WEATHER FROM OUR SPONSORS
We all have hopes for the future. Dreams. In a more practical sense, let’s call them goals. They’re partial to personal achievement; say, a better life for a family, a better future with more earning potential.
Sheridan has been fortunate to have a mostly unified vision for the future of this community. Quality of life, economic development and stellar educational opportunities have typically topped the list.
On Tuesday, residents of Sheridan County will take their commitment to the future to the polls. While absentee and early voting has been ongoing for some time, Tuesday marks the big day that will determine the future of the technical education center at Sheridan College.
The special election asks voters whether they support the $15.85 million bond initiative over an estimated 16 years to expand and renovate the facility that houses diesel mechanics, welding and machine tool technology students. It’s where developing a trade, becoming a craftsman (or, craftswoman) has a genesis.
The existing facility is too small.
It is outdated — nearly 40 years old. In the realm of technology, 40-year-old items are dinosaurs. (Think rotary dial telephone.)
According to state projections, over the next 10 years 1,359 workers will be needed just to replace employees retiring from diesel, welding, construction and machine tool trades.
What do you want the future of Sheridan to be? If the answer is more job opportunities for our citizens, regardless of age, local economic development and with that, an increased quality of life, we believe it is a “yes” vote.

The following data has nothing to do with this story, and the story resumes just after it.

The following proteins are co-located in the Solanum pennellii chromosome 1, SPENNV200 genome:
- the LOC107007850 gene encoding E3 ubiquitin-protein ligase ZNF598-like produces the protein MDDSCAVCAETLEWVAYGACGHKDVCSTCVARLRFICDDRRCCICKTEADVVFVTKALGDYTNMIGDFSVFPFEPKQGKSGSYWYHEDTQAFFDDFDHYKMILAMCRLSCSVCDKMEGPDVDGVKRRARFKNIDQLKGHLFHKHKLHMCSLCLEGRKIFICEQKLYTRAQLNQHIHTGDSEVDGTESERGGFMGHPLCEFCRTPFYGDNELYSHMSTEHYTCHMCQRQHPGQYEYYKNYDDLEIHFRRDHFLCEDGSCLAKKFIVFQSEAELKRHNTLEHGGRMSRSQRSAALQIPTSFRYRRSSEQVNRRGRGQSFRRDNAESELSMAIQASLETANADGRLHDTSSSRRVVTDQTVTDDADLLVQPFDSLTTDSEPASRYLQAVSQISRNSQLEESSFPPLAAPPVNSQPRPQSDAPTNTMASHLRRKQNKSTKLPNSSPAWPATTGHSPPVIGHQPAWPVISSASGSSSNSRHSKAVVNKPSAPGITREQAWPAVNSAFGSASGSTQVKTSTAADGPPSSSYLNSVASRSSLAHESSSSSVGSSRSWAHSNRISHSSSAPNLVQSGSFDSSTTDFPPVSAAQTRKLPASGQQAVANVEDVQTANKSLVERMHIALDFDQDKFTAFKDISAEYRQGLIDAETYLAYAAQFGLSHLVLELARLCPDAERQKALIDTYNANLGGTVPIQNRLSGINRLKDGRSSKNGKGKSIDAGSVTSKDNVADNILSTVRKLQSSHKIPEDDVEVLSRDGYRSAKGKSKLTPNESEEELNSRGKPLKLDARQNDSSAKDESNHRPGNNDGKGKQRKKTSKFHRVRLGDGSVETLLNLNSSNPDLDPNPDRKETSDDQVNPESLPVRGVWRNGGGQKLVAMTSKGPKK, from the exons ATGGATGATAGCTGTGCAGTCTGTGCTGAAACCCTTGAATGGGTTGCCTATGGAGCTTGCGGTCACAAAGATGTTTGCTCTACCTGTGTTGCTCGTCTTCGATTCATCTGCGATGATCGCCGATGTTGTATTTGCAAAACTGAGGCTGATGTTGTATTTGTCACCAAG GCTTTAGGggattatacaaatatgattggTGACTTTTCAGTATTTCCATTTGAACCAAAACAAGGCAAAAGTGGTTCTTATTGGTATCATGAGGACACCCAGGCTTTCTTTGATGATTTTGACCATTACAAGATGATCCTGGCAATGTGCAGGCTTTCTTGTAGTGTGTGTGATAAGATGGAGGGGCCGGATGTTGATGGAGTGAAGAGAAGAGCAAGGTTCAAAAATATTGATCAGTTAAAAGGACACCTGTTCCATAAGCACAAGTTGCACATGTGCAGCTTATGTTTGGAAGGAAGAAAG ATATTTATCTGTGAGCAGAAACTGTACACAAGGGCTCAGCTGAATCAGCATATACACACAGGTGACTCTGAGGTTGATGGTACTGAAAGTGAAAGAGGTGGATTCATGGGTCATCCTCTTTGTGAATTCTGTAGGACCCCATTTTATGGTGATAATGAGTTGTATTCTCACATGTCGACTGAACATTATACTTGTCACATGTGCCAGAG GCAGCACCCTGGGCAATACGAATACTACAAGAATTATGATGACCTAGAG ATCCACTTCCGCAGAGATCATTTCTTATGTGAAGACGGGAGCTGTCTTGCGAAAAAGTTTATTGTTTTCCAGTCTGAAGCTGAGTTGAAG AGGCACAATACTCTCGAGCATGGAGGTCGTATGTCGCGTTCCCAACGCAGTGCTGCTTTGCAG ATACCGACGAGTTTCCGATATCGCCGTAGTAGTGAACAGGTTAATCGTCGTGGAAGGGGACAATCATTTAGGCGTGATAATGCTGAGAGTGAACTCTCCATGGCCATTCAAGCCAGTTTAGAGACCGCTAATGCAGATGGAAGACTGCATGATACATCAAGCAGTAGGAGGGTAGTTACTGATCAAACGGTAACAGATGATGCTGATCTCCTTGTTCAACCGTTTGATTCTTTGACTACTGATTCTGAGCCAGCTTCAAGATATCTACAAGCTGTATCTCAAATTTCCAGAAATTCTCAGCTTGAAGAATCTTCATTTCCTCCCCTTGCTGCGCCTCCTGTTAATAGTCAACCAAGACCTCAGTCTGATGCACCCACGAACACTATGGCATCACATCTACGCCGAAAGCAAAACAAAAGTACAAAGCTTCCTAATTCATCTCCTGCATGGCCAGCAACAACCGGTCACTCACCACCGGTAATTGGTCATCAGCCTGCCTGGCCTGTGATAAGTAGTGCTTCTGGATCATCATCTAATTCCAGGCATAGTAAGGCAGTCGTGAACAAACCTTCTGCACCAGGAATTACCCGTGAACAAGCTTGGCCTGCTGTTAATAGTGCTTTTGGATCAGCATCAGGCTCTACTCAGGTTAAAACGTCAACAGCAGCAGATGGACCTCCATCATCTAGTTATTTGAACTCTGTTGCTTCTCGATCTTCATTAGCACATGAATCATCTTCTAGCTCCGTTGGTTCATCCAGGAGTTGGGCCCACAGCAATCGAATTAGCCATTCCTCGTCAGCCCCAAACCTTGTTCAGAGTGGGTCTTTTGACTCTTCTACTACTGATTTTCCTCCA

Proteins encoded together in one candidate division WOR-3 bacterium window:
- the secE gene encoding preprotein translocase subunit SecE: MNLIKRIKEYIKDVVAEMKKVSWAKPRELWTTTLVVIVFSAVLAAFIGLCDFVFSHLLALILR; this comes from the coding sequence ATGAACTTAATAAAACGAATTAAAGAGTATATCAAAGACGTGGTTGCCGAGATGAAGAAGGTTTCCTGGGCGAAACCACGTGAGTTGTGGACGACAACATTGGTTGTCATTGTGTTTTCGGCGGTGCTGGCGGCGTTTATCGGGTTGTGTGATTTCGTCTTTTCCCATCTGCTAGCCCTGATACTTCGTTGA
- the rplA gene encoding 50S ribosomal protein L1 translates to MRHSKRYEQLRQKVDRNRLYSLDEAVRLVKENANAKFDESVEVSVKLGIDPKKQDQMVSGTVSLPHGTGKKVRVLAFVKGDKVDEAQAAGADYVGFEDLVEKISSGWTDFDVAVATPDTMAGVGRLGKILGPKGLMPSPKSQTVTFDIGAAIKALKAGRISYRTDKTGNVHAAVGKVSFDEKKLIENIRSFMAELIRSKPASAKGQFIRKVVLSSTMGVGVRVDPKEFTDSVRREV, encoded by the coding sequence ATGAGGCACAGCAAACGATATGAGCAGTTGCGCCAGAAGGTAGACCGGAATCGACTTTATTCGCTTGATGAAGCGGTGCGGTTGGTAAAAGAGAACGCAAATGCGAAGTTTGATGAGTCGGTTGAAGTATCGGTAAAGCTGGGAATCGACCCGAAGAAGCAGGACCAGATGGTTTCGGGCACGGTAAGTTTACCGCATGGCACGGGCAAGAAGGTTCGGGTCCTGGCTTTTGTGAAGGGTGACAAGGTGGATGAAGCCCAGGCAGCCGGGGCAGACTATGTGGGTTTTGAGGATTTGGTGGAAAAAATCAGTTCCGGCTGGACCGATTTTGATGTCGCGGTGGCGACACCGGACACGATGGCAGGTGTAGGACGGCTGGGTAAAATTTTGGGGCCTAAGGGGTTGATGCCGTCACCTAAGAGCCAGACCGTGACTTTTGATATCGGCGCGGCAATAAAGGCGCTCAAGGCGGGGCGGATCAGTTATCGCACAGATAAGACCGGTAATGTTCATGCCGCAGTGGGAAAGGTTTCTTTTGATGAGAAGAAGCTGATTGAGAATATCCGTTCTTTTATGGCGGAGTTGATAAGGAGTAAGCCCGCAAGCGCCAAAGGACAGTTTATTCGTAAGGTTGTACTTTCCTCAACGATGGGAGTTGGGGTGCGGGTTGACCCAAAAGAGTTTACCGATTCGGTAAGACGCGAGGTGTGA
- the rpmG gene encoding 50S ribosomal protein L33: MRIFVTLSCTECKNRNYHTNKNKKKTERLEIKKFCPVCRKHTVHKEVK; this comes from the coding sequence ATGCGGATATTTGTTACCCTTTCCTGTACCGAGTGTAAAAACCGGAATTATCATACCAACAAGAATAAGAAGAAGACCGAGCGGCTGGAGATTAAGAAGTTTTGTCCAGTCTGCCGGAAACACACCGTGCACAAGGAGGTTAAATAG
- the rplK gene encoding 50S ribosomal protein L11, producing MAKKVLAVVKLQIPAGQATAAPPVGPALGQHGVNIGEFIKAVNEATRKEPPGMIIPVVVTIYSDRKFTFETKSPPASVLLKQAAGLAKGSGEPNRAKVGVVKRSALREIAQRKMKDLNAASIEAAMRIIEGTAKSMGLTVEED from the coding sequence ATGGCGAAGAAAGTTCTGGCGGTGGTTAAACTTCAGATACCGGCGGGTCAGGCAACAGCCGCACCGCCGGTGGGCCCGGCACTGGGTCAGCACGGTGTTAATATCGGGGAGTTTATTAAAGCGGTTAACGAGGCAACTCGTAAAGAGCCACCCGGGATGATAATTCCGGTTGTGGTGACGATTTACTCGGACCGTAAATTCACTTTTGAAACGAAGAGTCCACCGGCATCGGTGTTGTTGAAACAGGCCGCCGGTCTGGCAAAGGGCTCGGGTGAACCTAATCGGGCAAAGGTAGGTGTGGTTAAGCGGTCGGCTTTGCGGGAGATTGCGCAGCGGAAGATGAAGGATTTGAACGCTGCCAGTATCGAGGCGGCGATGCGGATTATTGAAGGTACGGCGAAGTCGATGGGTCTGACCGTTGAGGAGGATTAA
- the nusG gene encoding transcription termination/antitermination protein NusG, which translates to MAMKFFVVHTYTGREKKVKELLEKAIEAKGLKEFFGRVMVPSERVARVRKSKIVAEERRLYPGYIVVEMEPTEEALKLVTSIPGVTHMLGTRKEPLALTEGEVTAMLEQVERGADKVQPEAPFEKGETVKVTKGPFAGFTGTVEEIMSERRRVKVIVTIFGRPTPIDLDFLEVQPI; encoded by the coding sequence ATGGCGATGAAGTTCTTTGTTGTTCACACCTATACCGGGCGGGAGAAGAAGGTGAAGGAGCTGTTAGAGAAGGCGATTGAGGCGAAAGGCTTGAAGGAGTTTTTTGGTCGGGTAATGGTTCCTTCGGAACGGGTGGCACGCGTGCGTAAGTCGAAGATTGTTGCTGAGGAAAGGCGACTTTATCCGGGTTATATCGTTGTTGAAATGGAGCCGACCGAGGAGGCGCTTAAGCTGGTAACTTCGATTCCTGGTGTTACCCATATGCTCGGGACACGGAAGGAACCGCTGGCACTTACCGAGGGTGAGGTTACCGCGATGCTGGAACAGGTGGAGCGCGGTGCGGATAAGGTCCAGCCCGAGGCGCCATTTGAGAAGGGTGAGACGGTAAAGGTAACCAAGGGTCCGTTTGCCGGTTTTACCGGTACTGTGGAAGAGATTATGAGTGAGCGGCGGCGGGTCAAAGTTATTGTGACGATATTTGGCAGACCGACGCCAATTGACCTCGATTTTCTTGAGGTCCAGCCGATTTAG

Each year, Sheridan College turns away students for the programs the tech center would support. No student should be denied access to the programs offered due to a lack of space.
Many have asked why they should support an initiative that will not benefit them directly. Isn’t that why students pay tuition?
Tuition costs would skyrocket for students if colleges — large and small — were expected to pay for expansions, upgrades, new buildings and new curriculum in order to keep pace with today’s world. Community colleges are open enrollment. They are meant to be places for any who seek it to find education in order to reach those goals. Community colleges are meant to be affordable.
More than $48 million in improvements have been funded at Sheridan College since 1976. Of that amount, two-thirds came from private donors and local foundations. The college has also received funding from the state.
Sheridan College is special in that its curriculum is diverse — its commitment to Sheridan’s social fabric is historic and appreciated. There is a sense of pride in Sheridan about its college and its offerings to students of any age.
Wyoming — and its Legislature — will be watching Sheridan County Tuesday to determine the level of support the community has for its college. If Sheridan County citizens support what the college is endeavoring, it is more likely the Legislature will do so as well. Let’s look to our future.